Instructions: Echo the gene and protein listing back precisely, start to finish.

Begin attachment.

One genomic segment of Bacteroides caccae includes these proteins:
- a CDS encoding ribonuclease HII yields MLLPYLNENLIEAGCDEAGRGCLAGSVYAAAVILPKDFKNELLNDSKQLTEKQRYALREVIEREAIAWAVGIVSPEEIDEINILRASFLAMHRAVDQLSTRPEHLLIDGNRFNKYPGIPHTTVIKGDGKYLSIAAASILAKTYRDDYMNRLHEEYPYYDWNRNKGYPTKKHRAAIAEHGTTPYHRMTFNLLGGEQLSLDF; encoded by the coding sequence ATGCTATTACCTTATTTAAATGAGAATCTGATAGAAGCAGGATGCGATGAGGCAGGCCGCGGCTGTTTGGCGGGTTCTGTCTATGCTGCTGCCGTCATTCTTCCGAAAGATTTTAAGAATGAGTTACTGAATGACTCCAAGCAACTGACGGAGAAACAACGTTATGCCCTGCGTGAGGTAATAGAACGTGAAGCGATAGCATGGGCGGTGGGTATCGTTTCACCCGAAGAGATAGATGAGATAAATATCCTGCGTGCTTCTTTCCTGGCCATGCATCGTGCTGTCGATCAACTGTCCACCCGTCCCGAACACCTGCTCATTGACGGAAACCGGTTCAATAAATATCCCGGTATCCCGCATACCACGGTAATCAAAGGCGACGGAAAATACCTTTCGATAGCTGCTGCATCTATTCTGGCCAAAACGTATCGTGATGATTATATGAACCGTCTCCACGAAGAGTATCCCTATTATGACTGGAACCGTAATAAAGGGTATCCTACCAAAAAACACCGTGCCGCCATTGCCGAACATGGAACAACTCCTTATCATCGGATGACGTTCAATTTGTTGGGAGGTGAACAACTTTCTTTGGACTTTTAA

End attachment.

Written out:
One genomic segment of Bacteroides caccae includes these proteins:
- a CDS encoding ribonuclease HII yields MLLPYLNENLIEAGCDEAGRGCLAGSVYAAAVILPKDFKNELLNDSKQLTEKQRYALREVIEREAIAWAVGIVSPEEIDEINILRASFLAMHRAVDQLSTRPEHLLIDGNRFNKYPGIPHTTVIKGDGKYLSIAAASILAKTYRDDYMNRLHEEYPYYDWNRNKGYPTKKHRAAIAEHGTTPYHRMTFNLLGGEQLSLDF; encoded by the coding sequence ATGCTATTACCTTATTTAAATGAGAATCTGATAGAAGCAGGATGCGATGAGGCAGGCCGCGGCTGTTTGGCGGGTTCTGTCTATGCTGCTGCCGTCATTCTTCCGAAAGATTTTAAGAATGAGTTACTGAATGACTCCAAGCAACTGACGGAGAAACAACGTTATGCCCTGCGTGAGGTAATAGAACGTGAAGCGATAGCATGGGCGGTGGGTATCGTTTCACCCGAAGAGATAGATGAGATAAATATCCTGCGTGCTTCTTTCCTGGCCATGCATCGTGCTGTCGATCAACTGTCCACCCGTCCCGAACACCTGCTCATTGACGGAAACCGGTTCAATAAATATCCCGGTATCCCGCATACCACGGTAATCAAAGGCGACGGAAAATACCTTTCGATAGCTGCTGCATCTATTCTGGCCAAAACGTATCGTGATGATTATATGAACCGTCTCCACGAAGAGTATCCCTATTATGACTGGAACCGTAATAAAGGGTATCCTACCAAAAAACACCGTGCCGCCATTGCCGAACATGGAACAACTCCTTATCATCGGATGACGTTCAATTTGTTGGGAGGTGAACAACTTTCTTTGGACTTTTAA